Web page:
Who is Paul McCarl?!?
CLASSEGAMES was founded by Paul McCarl. So, who is Paul McCarl?
- Paul is a game designer with more than 200 published games to his credit.
- Paul is a programmer with more than four decades of programming expertise.
- Paul is commercially successful 3D artist with more than 50 published products available at DAZ3D.com.
- Paul is also a Utah State licensed educator with five endorsements who teaches a four-year program in video game development at Granger High School in West Valley City, Utah.
- On top of all that, Paul is also a professional photographer, sound designer, and Photoshop guru.
"For years, whenever I tell someone that I teach kids video game development at Granger High, I get similar responses. 'Oh! I wish my daughter could take that.' 'I wish they had offered that when I was in high school! I would love to take your class!' 'My brother has been trying to make games for years. You should tutor him!' Almost everyone who hears about my program at Granger wishes they had a similar opportunity. I have heard it so many times that I finally decided to give them what they have been asking for."
"So in a fit of passion for teaching, I pulled a chunck of money out of the bank, paid a year in advance on a lease for office space, bought a classroom's worth of gaming laptops, ordered thousands of dollars worth of printing, and signed up for a booth at FanX 2018 to kick of this crazy, awesome opportunity!"
"The truth is I would probably make more money just making 3D art and more games of my own to publish, but I am crazy enough to not care. That's why I left a six-figure salary as a game designer to go teach public school. The highest pay I have ever earned is when I see the light of understanding turn on in the eyes of a student who finally 'gets it,' especially when that student was convinced they never would get it."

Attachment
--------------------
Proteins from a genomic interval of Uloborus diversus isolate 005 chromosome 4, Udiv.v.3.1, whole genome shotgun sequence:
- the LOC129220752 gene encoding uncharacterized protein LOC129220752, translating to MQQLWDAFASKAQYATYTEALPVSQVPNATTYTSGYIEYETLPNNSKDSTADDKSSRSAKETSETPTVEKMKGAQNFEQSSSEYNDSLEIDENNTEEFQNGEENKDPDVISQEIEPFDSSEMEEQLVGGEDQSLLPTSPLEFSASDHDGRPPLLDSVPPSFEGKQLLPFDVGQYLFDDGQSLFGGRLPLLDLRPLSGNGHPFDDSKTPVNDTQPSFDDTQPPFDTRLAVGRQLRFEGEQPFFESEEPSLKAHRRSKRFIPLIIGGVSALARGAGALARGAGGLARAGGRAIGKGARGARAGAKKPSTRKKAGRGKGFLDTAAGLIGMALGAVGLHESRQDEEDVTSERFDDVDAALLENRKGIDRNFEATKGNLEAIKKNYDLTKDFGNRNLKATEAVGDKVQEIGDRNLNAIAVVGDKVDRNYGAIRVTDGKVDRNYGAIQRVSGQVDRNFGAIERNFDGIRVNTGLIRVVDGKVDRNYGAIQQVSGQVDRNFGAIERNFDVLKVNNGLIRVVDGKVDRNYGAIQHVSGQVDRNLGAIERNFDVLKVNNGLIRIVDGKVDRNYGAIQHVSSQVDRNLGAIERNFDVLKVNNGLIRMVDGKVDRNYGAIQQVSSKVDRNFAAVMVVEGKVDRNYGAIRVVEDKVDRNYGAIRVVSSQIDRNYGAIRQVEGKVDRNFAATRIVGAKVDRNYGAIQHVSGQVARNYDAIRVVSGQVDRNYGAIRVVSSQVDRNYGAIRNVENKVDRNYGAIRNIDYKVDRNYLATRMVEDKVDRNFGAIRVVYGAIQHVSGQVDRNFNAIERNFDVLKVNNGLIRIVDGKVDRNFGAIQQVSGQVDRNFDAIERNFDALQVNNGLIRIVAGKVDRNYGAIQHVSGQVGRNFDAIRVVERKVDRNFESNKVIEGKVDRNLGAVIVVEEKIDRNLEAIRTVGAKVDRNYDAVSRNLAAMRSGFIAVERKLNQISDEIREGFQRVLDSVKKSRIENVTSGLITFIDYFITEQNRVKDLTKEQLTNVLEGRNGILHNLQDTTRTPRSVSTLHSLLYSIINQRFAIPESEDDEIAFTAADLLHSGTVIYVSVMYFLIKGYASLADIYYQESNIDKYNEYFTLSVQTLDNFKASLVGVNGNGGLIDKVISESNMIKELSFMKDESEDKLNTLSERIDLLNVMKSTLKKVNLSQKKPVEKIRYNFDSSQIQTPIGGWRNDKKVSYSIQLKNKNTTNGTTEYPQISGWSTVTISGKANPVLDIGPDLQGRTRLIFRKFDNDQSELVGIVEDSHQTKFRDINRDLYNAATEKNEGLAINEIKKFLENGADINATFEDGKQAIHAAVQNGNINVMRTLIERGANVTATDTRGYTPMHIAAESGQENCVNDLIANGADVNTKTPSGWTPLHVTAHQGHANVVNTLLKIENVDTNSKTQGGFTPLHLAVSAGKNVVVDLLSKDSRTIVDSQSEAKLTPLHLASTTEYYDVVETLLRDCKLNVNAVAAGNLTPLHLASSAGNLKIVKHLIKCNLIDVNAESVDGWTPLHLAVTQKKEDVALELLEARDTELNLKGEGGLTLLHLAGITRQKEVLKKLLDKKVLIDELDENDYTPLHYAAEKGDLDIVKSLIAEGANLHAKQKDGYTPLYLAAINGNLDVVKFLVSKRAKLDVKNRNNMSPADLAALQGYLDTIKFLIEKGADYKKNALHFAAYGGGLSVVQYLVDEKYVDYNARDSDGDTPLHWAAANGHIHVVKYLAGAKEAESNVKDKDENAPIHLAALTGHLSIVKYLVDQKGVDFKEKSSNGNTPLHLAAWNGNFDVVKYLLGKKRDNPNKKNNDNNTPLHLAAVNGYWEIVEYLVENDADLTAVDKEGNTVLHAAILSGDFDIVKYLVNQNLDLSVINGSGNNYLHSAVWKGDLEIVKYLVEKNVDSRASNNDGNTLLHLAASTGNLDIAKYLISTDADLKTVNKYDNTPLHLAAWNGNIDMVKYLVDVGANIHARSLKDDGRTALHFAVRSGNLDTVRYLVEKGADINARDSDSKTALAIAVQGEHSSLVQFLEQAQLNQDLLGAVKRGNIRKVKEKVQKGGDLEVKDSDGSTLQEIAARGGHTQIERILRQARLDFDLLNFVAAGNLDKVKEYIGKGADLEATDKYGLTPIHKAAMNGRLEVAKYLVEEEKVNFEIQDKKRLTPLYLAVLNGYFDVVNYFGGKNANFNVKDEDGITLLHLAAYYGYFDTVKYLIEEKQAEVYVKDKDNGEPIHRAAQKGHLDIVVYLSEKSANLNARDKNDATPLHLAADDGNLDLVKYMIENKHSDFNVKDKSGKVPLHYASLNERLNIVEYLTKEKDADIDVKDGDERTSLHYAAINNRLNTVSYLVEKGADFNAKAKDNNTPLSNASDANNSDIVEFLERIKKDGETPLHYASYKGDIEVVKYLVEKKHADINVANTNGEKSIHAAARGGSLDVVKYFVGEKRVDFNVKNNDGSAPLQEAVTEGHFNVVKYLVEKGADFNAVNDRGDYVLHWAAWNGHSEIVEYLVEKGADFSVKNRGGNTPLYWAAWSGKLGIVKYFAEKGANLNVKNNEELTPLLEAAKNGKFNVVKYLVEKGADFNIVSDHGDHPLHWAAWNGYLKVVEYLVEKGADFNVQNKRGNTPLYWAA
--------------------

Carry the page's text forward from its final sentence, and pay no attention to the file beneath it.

"I may be a grandpa now with a minivan-filling collection of grandkids, but I still remember being nine-years-old and convincing my parents to let me spend $200 that I earned delivering papers to buy my first computer, a Timex-Sinclair 1000. It had a black and white, text only display that we hooked up to a discarded 12" TV from Deseret Industries. It could only save programs by plugging it in to an audio tape recorder with patch cables. It only shipped with 1K of RAM, and I ended up spending $50 more to expand it to a whopping 16K of RAM that plugged into the back in a 4" cube of black plastic. The keyboard was a bubble membrane like you would find on a credit card-sized calculator. And it only had a rudimentary version of BASIC to program it with. It was garbage. But after hundreds of hours after school, dozens of restarts caused by faulty tape recordings when I saved, hundreds of IF THEN ELSE statements, and thousands of PRINT statements later I had written my first game. And it was awesome! I know because all three of my friends who played through it's 10 minutes of fabulous game play told me so! I was hooked. At nine years old I knew what I would be doing for the rest of my life. I sold my first commercial product less than two years later, and by the time I was twenty-two I had my own game company!"
"My main goal in creating this little game development school is to find people of every age that feel like that kid I was when I was nine and help them discover their dreams. None of us may ever get rich from these classes, but we are all gonna learn a lot and have a great time. If you have ever wanted to make video games, I hope you'll come and let me open a whole new world of possibilities for you!"